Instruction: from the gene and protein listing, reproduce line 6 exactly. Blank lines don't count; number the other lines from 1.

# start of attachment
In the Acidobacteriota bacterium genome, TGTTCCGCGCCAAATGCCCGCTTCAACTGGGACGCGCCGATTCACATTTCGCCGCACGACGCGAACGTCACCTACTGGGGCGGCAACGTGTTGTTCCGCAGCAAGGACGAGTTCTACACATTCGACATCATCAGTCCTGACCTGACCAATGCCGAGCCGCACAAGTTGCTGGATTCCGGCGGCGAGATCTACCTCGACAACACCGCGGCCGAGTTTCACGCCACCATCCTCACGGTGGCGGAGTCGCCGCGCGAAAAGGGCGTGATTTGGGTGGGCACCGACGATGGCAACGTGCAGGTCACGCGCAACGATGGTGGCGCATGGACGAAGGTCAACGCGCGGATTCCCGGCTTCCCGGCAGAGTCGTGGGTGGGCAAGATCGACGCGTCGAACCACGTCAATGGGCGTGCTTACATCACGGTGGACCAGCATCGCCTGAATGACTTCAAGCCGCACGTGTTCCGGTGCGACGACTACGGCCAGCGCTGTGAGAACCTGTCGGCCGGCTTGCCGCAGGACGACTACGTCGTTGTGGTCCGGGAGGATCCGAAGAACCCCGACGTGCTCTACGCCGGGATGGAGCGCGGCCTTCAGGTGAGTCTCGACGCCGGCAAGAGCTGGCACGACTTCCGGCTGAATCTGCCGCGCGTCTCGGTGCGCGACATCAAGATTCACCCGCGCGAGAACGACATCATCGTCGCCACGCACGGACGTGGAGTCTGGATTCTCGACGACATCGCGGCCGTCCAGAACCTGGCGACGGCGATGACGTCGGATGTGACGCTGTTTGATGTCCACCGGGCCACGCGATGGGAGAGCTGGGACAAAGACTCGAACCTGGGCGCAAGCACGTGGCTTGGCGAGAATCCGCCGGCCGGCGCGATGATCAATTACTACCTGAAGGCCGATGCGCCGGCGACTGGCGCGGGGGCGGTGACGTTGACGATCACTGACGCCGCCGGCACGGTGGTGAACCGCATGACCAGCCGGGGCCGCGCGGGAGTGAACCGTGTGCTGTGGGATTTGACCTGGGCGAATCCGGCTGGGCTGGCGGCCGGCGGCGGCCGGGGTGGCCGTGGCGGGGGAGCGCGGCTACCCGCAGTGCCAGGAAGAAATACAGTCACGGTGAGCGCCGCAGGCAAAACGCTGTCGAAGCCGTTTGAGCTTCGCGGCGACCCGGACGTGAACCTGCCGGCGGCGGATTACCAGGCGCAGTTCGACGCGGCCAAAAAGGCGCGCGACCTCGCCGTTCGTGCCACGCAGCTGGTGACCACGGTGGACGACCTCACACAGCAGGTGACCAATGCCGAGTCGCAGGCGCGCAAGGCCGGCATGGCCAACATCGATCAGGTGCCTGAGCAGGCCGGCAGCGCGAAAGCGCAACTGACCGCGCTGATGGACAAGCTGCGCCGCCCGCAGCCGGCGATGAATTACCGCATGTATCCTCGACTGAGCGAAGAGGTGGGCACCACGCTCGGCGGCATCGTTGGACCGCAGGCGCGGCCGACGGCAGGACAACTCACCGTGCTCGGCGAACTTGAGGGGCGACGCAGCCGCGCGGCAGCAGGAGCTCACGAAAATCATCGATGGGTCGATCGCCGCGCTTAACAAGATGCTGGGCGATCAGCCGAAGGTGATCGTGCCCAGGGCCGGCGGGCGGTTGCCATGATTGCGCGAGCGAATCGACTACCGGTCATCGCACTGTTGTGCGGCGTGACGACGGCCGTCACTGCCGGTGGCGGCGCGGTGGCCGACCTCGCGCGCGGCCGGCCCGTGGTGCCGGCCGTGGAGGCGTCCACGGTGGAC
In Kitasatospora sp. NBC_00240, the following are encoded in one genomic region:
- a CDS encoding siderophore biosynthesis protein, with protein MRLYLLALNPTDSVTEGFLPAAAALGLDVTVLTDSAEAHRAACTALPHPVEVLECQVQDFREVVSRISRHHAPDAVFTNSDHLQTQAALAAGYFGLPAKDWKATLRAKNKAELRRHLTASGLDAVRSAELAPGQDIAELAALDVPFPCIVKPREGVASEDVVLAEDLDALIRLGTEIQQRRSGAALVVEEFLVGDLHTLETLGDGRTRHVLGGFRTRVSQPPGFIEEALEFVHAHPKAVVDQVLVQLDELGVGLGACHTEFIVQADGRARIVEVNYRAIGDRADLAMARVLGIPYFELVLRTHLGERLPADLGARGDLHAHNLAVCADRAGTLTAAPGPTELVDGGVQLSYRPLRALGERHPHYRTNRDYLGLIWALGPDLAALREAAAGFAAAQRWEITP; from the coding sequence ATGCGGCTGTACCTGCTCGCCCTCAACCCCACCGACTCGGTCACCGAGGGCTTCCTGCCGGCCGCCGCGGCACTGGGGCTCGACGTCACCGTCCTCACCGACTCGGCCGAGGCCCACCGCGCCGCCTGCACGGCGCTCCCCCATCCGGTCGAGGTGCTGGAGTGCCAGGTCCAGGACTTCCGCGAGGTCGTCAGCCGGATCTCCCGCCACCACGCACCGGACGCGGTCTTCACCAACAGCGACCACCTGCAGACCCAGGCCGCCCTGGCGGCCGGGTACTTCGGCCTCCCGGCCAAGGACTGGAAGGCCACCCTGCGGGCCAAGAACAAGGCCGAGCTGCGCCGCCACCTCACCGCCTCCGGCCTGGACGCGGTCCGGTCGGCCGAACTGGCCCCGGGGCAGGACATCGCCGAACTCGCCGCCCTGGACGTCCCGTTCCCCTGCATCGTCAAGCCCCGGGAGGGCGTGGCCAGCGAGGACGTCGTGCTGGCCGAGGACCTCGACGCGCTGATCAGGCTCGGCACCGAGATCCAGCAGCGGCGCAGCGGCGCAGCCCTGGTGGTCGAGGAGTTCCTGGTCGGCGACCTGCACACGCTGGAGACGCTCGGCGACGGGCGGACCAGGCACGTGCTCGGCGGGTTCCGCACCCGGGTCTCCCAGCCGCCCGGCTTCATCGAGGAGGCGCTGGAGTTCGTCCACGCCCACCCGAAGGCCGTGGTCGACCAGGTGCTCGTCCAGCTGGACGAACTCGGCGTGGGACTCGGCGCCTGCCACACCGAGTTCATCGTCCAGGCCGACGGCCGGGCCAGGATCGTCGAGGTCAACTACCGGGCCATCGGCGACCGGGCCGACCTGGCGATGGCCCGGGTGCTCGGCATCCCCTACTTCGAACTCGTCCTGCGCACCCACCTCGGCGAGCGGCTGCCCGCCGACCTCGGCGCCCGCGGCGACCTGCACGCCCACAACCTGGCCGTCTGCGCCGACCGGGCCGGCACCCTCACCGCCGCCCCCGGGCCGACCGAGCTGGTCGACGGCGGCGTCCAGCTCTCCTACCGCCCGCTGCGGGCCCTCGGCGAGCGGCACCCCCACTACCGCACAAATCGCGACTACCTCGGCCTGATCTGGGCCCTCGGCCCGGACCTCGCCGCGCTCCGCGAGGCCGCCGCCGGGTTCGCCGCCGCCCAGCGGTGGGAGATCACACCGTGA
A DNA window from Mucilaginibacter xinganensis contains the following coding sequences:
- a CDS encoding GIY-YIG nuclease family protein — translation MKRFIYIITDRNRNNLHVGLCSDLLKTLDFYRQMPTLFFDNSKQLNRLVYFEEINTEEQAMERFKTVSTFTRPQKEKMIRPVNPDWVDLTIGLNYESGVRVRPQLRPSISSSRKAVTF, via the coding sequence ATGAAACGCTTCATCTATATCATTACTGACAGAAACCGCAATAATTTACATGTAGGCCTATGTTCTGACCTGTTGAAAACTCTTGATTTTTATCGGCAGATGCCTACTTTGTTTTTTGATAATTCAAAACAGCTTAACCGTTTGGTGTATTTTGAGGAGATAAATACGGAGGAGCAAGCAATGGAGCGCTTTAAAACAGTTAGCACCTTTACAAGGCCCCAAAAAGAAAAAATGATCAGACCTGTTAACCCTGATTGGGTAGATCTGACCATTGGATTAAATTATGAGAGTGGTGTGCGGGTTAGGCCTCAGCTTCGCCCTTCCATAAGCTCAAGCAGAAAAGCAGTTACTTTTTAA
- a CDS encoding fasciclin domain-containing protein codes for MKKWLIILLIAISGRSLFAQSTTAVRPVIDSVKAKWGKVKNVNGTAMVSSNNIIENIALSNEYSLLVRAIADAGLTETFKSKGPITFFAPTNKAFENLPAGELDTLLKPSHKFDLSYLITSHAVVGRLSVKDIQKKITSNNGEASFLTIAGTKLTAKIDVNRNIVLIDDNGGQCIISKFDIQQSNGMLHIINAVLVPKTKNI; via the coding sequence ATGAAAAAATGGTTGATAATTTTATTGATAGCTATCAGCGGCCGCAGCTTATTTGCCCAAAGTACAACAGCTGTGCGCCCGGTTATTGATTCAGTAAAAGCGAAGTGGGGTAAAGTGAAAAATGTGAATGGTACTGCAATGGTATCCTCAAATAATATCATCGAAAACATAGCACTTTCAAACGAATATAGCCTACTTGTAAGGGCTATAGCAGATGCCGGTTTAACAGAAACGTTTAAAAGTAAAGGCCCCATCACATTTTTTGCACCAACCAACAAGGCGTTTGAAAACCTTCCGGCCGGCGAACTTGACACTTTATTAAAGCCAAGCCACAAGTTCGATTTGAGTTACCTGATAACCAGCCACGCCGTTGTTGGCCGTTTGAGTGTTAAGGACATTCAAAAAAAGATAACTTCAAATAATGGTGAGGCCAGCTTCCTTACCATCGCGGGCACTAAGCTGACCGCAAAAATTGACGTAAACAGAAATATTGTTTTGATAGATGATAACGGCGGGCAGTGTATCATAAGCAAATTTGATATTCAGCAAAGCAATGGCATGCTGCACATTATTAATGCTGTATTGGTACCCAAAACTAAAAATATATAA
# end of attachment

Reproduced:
- a CDS encoding fasciclin domain-containing protein codes for MKKWLIILLIAISGRSLFAQSTTAVRPVIDSVKAKWGKVKNVNGTAMVSSNNIIENIALSNEYSLLVRAIADAGLTETFKSKGPITFFAPTNKAFENLPAGELDTLLKPSHKFDLSYLITSHAVVGRLSVKDIQKKITSNNGEASFLTIAGTKLTAKIDVNRNIVLIDDNGGQCIISKFDIQQSNGMLHIINAVLVPKTKNI; via the coding sequence ATGAAAAAATGGTTGATAATTTTATTGATAGCTATCAGCGGCCGCAGCTTATTTGCCCAAAGTACAACAGCTGTGCGCCCGGTTATTGATTCAGTAAAAGCGAAGTGGGGTAAAGTGAAAAATGTGAATGGTACTGCAATGGTATCCTCAAATAATATCATCGAAAACATAGCACTTTCAAACGAATATAGCCTACTTGTAAGGGCTATAGCAGATGCCGGTTTAACAGAAACGTTTAAAAGTAAAGGCCCCATCACATTTTTTGCACCAACCAACAAGGCGTTTGAAAACCTTCCGGCCGGCGAACTTGACACTTTATTAAAGCCAAGCCACAAGTTCGATTTGAGTTACCTGATAACCAGCCACGCCGTTGTTGGCCGTTTGAGTGTTAAGGACATTCAAAAAAAGATAACTTCAAATAATGGTGAGGCCAGCTTCCTTACCATCGCGGGCACTAAGCTGACCGCAAAAATTGACGTAAACAGAAATATTGTTTTGATAGATGATAACGGCGGGCAGTGTATCATAAGCAAATTTGATATTCAGCAAAGCAATGGCATGCTGCACATTATTAATGCTGTATTGGTACCCAAAACTAAAAATATATAA